BC: That show was really grueling. Renee Valenti was head of casting at Screen Gems. They interviewed 700 – 800 people for these parts. I didn’t sit through all that. That was her job. In the end, we found that we had nobody for the part of Laurie. So Paul Witt flew to New York – Columbia had a New York office on 5th Avenue. They held auditions there, and found Susan Dey, who had never done much acting. But the great thing about Susan is she was a great listener, and a great reactor, which is so hard to do. It didn’t surprise me at all that her career went the way it did, with LA Law, etc. 

GH: Susan seems to shun any involvement with current Partridge Family specials Why is that?

BC: I don’t know. I used to see her from time-to-time when I lived in LA. It wasn’t anything personal. I think she thought it was like a tattoo. It’s hard to shake an image and keep a career going. Sally Field had the hardest time with [the image of being]The Flying Nun, until her movie career took off. Somebody told me Susan has started to loosen up. I don’t think there is any magical reason for it. It certainly wasn’t an unhappy time for her, and she wasn’t mistreated. She had personal problems with eating, but that didn’t last too long.

GH: How did the rest of the casting go? 

BC: When we got down to the end, to the parts we were the least concerned about – the two little kids – we didn’t have any money left. There was one other little girl left with Suzanne Crough, who had more acting credits on her resume, so her price was higher. We couldn’t afford her, so the part went to Suzanne. Actually, the two youngest had very few lines in the whole four years.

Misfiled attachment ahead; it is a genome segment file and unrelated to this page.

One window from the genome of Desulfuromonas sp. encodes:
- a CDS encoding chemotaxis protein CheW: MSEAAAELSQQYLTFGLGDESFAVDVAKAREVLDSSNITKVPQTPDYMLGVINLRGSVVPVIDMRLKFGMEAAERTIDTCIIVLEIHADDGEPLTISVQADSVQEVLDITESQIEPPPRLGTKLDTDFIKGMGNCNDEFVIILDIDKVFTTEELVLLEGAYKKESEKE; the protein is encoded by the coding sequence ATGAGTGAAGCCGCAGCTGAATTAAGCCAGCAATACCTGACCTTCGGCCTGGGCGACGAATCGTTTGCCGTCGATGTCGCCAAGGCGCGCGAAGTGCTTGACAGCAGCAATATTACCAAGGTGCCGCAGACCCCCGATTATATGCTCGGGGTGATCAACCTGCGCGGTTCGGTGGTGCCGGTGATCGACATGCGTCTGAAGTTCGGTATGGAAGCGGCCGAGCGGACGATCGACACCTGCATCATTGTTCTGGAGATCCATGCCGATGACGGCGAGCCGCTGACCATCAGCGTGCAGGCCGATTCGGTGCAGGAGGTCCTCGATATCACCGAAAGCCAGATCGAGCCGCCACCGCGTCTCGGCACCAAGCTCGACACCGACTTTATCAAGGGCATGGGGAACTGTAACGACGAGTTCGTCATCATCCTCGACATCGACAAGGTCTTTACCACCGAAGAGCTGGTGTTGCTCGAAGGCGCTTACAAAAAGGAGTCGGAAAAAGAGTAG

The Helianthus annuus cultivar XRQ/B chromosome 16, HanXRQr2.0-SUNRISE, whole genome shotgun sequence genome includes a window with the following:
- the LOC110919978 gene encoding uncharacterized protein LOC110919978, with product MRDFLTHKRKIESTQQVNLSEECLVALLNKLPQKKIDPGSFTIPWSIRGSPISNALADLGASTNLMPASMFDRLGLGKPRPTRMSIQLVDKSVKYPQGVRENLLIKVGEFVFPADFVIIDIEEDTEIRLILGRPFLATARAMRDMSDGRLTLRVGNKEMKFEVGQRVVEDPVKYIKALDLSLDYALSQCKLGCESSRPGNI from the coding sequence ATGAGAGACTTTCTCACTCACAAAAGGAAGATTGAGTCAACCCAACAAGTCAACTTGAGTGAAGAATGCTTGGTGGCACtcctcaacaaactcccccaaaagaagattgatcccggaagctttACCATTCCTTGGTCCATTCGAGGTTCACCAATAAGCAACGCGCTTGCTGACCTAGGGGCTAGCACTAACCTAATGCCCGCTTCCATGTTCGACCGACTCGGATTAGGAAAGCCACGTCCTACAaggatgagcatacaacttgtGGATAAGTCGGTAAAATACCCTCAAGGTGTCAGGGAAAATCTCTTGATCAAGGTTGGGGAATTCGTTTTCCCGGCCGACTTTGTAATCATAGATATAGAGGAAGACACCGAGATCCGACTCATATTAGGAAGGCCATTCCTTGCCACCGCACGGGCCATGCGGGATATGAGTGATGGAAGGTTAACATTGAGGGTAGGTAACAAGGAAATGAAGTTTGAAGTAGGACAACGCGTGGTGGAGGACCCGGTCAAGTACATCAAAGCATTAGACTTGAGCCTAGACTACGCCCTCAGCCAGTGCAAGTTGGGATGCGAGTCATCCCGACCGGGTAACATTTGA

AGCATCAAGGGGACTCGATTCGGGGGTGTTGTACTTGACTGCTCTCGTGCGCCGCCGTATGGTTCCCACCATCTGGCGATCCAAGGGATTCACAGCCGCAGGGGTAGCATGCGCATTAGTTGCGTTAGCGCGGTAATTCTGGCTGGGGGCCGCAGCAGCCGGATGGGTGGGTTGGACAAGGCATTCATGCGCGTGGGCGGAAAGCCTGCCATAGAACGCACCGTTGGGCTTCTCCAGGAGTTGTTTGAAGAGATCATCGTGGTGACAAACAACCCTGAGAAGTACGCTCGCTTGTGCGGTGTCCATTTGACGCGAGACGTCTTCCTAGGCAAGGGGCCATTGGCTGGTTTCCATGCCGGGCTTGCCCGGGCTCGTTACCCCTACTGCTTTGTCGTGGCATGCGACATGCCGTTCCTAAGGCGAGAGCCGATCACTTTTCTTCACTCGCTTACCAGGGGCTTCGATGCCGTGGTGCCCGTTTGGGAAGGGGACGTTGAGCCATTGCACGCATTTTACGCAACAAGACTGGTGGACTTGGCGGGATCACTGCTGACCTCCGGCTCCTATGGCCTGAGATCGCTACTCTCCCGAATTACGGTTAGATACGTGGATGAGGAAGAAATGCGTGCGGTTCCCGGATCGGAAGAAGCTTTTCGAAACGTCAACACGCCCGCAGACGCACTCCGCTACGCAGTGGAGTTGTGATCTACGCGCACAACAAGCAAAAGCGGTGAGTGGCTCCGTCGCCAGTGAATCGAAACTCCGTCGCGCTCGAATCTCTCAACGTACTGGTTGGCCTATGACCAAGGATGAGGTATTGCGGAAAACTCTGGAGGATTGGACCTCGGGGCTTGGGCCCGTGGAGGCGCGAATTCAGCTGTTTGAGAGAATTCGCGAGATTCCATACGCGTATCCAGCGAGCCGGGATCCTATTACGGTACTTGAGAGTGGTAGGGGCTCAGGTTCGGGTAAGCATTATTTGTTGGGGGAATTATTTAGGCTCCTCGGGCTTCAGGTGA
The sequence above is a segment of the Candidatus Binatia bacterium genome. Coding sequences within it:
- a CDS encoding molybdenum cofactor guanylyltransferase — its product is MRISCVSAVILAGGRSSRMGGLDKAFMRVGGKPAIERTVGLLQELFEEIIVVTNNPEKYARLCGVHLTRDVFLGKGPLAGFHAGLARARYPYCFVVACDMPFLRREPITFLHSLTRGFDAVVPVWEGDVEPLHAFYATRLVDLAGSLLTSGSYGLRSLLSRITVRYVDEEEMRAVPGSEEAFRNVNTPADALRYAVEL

GH: Why is that?

BC: Well, they were little kids. The story wasn’t about them, it was about the family. There is only so much you can do with young kids in a storyline. I mean, you do one running away from home story, and you’re through. Their lives aren’t very interesting. Today when you can stick a gun in their hands and have them go to school [laughs]. It was much more innocent then. It certainly wasn’t a case of them not being good enough. There were more story opportunities with the older kids, that’s all. Susan [Laurie] was pretty and interesting, and at that age when she was starting to date. David [Keith] was marvelous because we figured out how to play him. 

GH: What do you mean?

BC: He was such a pretty little guy. We had to play him as a loser of sorts and make him a sympathetic character or nobody would like him. Danny was just funny from the start. I can’t tell you why. Even to this day he is a funny guy.

GH: When a series is being developed, who decides which house façade to use on the studio lot?

BC: I did. Ross Bellah, among others was the Art Director. So it was a case of the two of use choosing. There were only so many houses there, and some were still being used. The “Bewitched” house was still being used, and another house had just been used in “I Dream of Jeannie”, so it was a process of elimination, too. We also had to find one that had a driveway large enough for the big bus. Nowadays, you would probably use a real house. It’s an enormous expense to dress up a backlot to look like something. I look at that lot now, and I see how fake it looks. I built a marvelous set there, for “Here Comes The Brides”. It was an enormous set that had a boat that could pull in, and dormitories, and churches. That whole complex burned down after we were done.